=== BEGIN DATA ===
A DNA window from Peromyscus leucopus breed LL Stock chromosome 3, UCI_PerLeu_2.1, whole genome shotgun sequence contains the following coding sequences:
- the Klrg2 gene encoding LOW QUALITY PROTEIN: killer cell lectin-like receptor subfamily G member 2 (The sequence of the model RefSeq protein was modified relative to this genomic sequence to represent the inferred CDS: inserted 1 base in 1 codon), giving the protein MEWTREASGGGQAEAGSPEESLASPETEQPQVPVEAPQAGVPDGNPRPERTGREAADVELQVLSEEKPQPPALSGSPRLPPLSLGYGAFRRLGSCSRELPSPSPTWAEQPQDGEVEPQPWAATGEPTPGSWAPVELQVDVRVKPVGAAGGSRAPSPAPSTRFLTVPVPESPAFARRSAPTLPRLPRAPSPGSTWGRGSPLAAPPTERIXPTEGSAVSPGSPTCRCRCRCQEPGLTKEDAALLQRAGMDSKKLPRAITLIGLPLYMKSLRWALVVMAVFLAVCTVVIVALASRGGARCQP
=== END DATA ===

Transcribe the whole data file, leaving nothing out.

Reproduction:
A DNA window from Peromyscus leucopus breed LL Stock chromosome 3, UCI_PerLeu_2.1, whole genome shotgun sequence contains the following coding sequences:
- the Klrg2 gene encoding LOW QUALITY PROTEIN: killer cell lectin-like receptor subfamily G member 2 (The sequence of the model RefSeq protein was modified relative to this genomic sequence to represent the inferred CDS: inserted 1 base in 1 codon), giving the protein MEWTREASGGGQAEAGSPEESLASPETEQPQVPVEAPQAGVPDGNPRPERTGREAADVELQVLSEEKPQPPALSGSPRLPPLSLGYGAFRRLGSCSRELPSPSPTWAEQPQDGEVEPQPWAATGEPTPGSWAPVELQVDVRVKPVGAAGGSRAPSPAPSTRFLTVPVPESPAFARRSAPTLPRLPRAPSPGSTWGRGSPLAAPPTERIXPTEGSAVSPGSPTCRCRCRCQEPGLTKEDAALLQRAGMDSKKLPRAITLIGLPLYMKSLRWALVVMAVFLAVCTVVIVALASRGGARCQP